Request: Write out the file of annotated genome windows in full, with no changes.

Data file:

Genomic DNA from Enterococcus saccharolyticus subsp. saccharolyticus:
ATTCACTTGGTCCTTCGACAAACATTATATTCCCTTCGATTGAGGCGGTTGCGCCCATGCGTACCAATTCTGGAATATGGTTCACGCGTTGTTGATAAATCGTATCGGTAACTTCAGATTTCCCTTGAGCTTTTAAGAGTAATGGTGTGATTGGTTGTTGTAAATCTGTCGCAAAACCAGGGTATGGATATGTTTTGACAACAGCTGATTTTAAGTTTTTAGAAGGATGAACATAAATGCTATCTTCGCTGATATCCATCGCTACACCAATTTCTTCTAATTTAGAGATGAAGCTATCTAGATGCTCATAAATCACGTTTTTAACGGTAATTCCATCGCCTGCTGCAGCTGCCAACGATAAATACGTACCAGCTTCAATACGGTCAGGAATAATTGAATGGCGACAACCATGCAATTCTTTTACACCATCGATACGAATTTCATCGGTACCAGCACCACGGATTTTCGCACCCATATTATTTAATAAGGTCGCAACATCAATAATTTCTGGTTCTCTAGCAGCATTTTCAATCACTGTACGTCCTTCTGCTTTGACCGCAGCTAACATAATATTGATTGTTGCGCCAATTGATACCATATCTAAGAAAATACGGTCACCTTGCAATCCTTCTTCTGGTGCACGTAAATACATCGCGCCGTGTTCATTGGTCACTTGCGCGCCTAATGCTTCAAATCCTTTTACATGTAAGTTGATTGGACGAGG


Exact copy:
Genomic DNA from Enterococcus saccharolyticus subsp. saccharolyticus:
ATTCACTTGGTCCTTCGACAAACATTATATTCCCTTCGATTGAGGCGGTTGCGCCCATGCGTACCAATTCTGGAATATGGTTCACGCGTTGTTGATAAATCGTATCGGTAACTTCAGATTTCCCTTGAGCTTTTAAGAGTAATGGTGTGATTGGTTGTTGTAAATCTGTCGCAAAACCAGGGTATGGATATGTTTTGACAACAGCTGATTTTAAGTTTTTAGAAGGATGAACATAAATGCTATCTTCGCTGATATCCATCGCTACACCAATTTCTTCTAATTTAGAGATGAAGCTATCTAGATGCTCATAAATCACGTTTTTAACGGTAATTCCATCGCCTGCTGCAGCTGCCAACGATAAATACGTACCAGCTTCAATACGGTCAGGAATAATTGAATGGCGACAACCATGCAATTCTTTTACACCATCGATACGAATTTCATCGGTACCAGCACCACGGATTTTCGCACCCATATTATTTAATAAGGTCGCAACATCAATAATTTCTGGTTCTCTAGCAGCATTTTCAATCACTGTACGTCCTTCTGCTTTGACCGCAGCTAACATAATATTGATTGTTGCGCCAATTGATACCATATCTAAGAAAATACGGTCACCTTGCAATCCTTCTTCTGGTGCACGTAAATACATCGCGCCGTGTTCATTGGTCACTTGCGCGCCTAATGCTTCAAATCCTTTTACATGTAAGTTGATTGGACGAGG